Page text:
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December 21, 2016

Blood cells in an artery. 3d illustration​

New Drug Could Help Prevent Artery Disease in High-risk Patients

A recent study by researchers at the University of Missouri School of Medicine has shown that a protein inhibitor drug prevents these blockages, and could be a new therapeutic approach to prevent heart attack, stroke and other diseases caused by blocked blood vessels.

According to the American Heart Association, approximately 2,200 Americans die each day from heart attacks, strokes and other cardiovascular diseases. The most common cause is blocked blood vessels that can no longer supply oxygen and nutrients to the heart and brain. A recent study by researchers at the University of Missouri School of Medicine has shown that a protein inhibitor drug prevents these blockages, and could be a new therapeutic approach to prevent heart attack, stroke and other diseases caused by blocked blood vessels.

​​William Fay, MD

​​William Fay, MD

"Arteries are living hoses that narrow and enlarge in order to regulate blood flow to organs and muscles," said William Fay, MD, the J.W. and Lois Winifred Stafford Distinguished Chair in Diabetes and Cardiovascular Research at the MU School of Medicine and senior author of the study. "Smooth muscle cells in the artery regulate blood flow by constricting and relaxing. However, when chronic inflammation occurs in a blood vessel - typically in response to diabetes, high cholesterol and cigarette smoking - the smooth muscle cells in the walls of arteries change their behavior. They gradually accumulate inside the artery and narrow the blood vessel. In the case of coronary arteries, which supply blood to heart muscle cells, this process produces blockages that can lead to a heart attack."

Plasminogen activator inhibitor-1, or PAI-1, is a naturally occurring protein within blood vessels that controls cell migration. With diseases such as diabetes and obesity, PAI-1 over-accumulates in blood vessels. This promotes blockage formation. This process occurs not only in arteries, but also in vein grafts in patients who have undergone coronary artery bypass graft surgery.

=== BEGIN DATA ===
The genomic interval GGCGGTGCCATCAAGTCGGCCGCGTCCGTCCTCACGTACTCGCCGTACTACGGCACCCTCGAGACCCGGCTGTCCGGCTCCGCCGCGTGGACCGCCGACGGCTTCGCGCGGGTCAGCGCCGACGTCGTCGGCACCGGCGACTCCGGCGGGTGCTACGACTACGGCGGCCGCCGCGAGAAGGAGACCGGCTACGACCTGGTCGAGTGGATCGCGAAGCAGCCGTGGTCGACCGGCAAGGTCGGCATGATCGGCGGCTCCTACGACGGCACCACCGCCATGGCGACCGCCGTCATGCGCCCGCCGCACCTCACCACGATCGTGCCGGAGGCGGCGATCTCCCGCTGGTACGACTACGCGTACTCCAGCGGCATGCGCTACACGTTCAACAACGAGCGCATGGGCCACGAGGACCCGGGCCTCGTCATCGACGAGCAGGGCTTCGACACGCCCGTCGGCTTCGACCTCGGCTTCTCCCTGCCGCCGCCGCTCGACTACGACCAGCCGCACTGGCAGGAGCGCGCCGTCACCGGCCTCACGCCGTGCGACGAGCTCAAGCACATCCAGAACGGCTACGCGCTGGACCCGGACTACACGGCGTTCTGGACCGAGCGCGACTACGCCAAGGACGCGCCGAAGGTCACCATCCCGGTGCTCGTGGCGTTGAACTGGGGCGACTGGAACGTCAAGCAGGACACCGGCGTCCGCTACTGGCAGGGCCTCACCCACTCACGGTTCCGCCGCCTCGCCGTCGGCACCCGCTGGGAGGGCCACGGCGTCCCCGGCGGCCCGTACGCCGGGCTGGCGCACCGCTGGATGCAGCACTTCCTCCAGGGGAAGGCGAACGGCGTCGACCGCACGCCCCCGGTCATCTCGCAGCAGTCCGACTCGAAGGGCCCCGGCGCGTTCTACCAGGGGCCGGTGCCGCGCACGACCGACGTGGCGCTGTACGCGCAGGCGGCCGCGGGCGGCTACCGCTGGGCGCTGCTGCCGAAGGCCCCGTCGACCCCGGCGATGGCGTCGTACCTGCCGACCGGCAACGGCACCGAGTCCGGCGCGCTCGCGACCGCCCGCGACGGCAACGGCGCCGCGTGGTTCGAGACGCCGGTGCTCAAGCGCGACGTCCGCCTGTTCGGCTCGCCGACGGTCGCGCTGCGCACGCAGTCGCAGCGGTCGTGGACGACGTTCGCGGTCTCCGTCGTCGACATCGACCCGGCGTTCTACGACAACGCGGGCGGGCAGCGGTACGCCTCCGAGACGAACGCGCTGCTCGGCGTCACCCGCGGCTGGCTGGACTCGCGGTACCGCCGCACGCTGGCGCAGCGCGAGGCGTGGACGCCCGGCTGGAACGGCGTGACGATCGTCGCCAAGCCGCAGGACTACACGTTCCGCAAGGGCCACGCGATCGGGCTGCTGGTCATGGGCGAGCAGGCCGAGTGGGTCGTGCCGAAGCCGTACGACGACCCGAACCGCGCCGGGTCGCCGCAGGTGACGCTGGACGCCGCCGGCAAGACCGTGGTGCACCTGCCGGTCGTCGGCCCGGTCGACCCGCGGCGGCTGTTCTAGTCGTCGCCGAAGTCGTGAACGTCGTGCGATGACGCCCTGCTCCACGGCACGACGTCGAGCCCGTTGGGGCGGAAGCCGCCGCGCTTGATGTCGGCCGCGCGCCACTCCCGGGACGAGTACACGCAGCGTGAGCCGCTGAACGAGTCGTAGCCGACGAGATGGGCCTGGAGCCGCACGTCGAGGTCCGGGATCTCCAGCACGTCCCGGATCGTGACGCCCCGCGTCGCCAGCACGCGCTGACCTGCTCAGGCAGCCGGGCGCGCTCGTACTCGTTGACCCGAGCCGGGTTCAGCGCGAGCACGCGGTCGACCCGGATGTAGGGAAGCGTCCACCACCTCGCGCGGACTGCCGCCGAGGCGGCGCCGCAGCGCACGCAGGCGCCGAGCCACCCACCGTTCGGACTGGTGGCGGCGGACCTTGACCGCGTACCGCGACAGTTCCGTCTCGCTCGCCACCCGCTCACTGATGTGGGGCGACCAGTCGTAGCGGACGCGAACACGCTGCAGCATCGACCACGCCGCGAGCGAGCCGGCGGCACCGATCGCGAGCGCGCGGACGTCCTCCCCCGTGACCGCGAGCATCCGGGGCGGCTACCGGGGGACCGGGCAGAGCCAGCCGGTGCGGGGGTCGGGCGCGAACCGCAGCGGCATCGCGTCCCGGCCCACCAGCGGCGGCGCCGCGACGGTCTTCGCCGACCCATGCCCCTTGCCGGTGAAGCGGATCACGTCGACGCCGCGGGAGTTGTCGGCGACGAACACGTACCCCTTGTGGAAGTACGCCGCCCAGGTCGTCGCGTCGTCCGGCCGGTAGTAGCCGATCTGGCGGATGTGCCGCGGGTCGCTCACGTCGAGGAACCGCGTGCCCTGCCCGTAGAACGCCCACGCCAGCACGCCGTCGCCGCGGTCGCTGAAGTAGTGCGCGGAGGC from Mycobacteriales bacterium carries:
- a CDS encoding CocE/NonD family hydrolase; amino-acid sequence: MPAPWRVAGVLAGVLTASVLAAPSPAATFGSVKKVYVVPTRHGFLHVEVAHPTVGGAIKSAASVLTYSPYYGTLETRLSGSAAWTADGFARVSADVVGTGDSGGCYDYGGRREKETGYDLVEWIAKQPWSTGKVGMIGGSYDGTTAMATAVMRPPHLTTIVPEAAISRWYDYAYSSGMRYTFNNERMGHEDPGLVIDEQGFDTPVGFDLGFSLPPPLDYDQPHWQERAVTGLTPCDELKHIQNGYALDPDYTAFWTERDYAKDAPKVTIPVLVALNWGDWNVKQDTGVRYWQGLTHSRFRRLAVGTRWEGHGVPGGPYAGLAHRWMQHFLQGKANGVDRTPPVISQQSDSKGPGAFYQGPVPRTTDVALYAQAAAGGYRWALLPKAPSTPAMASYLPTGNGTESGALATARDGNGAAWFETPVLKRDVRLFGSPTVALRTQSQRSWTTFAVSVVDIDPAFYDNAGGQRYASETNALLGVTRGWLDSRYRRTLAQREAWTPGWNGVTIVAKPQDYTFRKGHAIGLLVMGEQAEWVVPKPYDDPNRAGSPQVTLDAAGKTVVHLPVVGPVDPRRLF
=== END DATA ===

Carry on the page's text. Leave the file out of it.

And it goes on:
Fay's research team studied PAI-039, also known as tiplaxtinin, an investigational drug not yet used to treat humans. The researchers found that PAI-039 inhibited the migration of cultured human coronary artery smooth muscle cells, and prevented the development of blockages in arteries and bypass grafts in mice.

"We found that PAI-039 decreased blockage formation by about 50 percent, which is a powerful effect in the models we used," said Fay, who also serves as a research scientist at the Harry S. Truman Memorial Veterans' Hospital in Columbia, Missouri. "In addition to reducing vascular blockages, inhibiting PAI-1 also produces a blood thinning effect that prevents the blood clots that trigger most heart attacks and strokes."

Fay hopes that if future studies are successful, PAI-039 or similar drugs could be used to prevent blockages in arteries and bypass grafts.

"I don't think there will be any one 'magic pill' that prevents arterial diseases, especially for those with other high-risk conditions," Fay said. "However, perhaps someday a PAI-1 inhibitor can be used in combination with other approaches such as proper diet and exercise, aspirin and cholesterol medications to prevent blood vessel blockages and reduce heart attack and stroke risk."

The study, "Pharmacological Targeting of Plasminogen Activator Inhibitor-1 Decreases Vascular Smooth Muscle Cell Migration and Neointima Formation," recently was published in Arteriosclerosis, Thrombosis and Vascular Biology, a journal of the American Heart Association that focuses on blood vessel diseases. Research reported in this publication was supported by the National Institutes of Health (HL57346 and JL095951) and a Department of Veterans Affairs Merit Review Award (CARA-007-12S). The researchers have no conflicts of interest to declare related to this study.

Download a high resolution photo of William Fay, MD.


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